While Airbnb’s currently just offering you cheap (or more unique) housing options for your last-minute travel plans, they’ve got a long-term plan of digging much deeper into your pocket than you’d think. In fact, in the next few years it’s planning on being more than just your first go-to when booking for accommodation…nah, they’ve got bigger dreams of being your ultimate full fledged, on-the-go, handy-dandy, all-encompassing travel agent.
How Airbnb Uses Big Data
Of course Airbnb is still constantly looking to improve its current services with housing and apartment bookings. While it’s intuitive that Airbnb would focus on creating better guest experience, the company also recognizes the importance of a 2 sided-market and has really dedicated time into improving host experiences.
It’s used its warehouse of consumer data to roll out its Price Tips program, which is a constantly updating guide that tells hosts (for each day of the year), about how likely it is for them to get a booking at the price he/she has chosen along with Airbnb’s own price suggestion for the host. Price Tips takes into consideration a number of different factors such as popular neighborhoods, surface patterns between latitude and longitude, specific days of the week, holiday dates and even trending key word searches like “beach” before generating a general price suggestion. This tool helps hosts maximize their profits and days of rent so they are less likely to over or under price according to current market demand.
Airbnb has also analyzed host data to determine what factors tend to affect hosts’ decisions to accept guest accommodation requests. I found the results actually quite interesting – it turns out that hosts in big markets (like New York City, LA, SF) care more about minimizing gaps (so having longer guest stays) while hosts in smaller markets like short stays with gaps of vacancy in between. With this knowledge in hand, Airbnb is better able to personalize accommodation request search results for hosts, so that they would have a higher chance of accepting requests, improving both guest and host experiences.
So whatdayamean Airbnb’s eyeing my wallet?
Well, besides updating its current business, Airbnb’s got their eyes set on an even bigger goal. Not only does it want to replace hotels, but now it’s looking to disrupt the entire tourism industry. Like we discussed in class, the sharing economy has created an entirely new ecosystem ripe for business opportunities.
Airbnb Trips is the next biggest project and once it’s officially rolled out, I think it will be interesting to see how the market as well as its competitors will react.
Under Airbnb Trips, users can now purchase package experiences like “Biking Hidden Tokyo”, “Learn to Cook Tuscan Food” or “Exclusive Wine Tasting in Bordeaux”. With this tab, you no longer have the hassle of searching and scheduling activities yourself, but you can book activities led by locals prior to your travel destination arrival. While this could really help local businesses gain traction, what will it mean for companies like TripAdvisor that also offer package deals from 3rd party vendors?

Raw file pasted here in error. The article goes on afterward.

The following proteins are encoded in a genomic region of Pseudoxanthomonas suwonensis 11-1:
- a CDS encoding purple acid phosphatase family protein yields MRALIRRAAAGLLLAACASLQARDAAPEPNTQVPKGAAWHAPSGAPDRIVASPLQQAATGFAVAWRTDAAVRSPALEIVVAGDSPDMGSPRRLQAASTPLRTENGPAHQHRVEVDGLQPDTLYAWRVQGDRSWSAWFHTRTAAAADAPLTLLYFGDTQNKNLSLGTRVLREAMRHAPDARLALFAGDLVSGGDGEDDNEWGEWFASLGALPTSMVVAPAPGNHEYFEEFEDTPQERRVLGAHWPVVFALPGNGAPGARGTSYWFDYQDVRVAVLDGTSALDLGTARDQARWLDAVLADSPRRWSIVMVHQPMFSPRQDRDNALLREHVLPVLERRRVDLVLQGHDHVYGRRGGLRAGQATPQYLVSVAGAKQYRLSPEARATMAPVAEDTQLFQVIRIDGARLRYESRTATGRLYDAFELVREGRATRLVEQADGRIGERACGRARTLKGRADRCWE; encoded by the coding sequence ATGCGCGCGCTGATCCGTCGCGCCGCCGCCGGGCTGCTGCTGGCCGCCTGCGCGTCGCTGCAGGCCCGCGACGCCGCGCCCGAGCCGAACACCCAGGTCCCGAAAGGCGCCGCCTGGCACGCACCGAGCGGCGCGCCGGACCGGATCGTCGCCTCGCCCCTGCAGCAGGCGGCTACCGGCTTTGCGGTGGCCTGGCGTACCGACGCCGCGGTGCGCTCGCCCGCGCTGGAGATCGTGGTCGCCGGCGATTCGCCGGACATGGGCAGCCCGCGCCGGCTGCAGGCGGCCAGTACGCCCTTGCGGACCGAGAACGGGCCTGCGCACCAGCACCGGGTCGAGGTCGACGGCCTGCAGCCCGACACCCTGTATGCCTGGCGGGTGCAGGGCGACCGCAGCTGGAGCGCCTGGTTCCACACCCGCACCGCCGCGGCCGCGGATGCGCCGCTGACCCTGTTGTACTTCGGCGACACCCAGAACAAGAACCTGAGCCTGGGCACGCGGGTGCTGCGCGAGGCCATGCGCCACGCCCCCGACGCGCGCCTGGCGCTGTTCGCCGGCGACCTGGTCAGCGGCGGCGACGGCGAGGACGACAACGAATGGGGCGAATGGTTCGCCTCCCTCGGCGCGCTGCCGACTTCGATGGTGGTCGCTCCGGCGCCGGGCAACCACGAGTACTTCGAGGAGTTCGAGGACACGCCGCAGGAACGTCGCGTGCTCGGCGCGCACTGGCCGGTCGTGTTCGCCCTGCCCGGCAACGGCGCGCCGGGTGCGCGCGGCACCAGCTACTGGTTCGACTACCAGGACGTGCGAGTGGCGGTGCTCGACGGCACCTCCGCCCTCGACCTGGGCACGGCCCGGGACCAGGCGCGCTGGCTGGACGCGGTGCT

Airbnb is partnering with Detour (company that creates GPS tours for different cities) to offer audio walking tours and Resy (a restaurant booking platform) to offer easy access to local restaurant reservations. This could potentially threaten traditional tour guiding companies and existing platforms like OpenTable and Reserve. Additionally, they are looking to create their own “Meetup” tab, in which free get-togethers are offered to encourage local businesses and traveling users to interact.
And of course, Airbnb wouldn’t be the company it is today without its Airbnb rentals. Except now under this tab it will be looking to add grocery delivery, car rentals and flight search. Any of these services sound familiar to you? Looks like they are planning to step onto Amazon, Hertz/Uber and Expedia’s territory…
So all this is do-able or nah?
While Airbnb’s ambitions sound fine and dandy, I don’t think this process in transition will come easy. It has already run into problems with growth in terms of its current business. The city SF recently ruled that Airbnb hosts can only put up houses and apartments on the rental marketplace for 60 days or less every year. This is mainly to prevent people from running different listings at the same time and attempting to violate housing regulations.
I think it will also run into issues with trying to poach Uber’s territory. Uber is better able to fight lawsuits armed with its large cash reserve due to the fact it’s used more on a day to day basis whereas Airbnb rentals are more week to week basis. Thus, Uber has been able to battle the current New York City lawsuit whereas Airbnb has had to fold to SF’s court ruling. But despite these difficulties, I do think Airbnb is heading the right direction with leveraging people’s willingness to participate in the sharing economy. While Airbnb may triumph in some sectors (I’m predicting the experience packages and audio walking tours/restaurant reservation service will do well), it may have to accept defeat in other sectors where competitors have already tipped the market in terms of network effects such as ride-sharing and grocery delivery. I’m curious to see what you guys think – where do you think Airbnb will win and what other new markets could they expand into?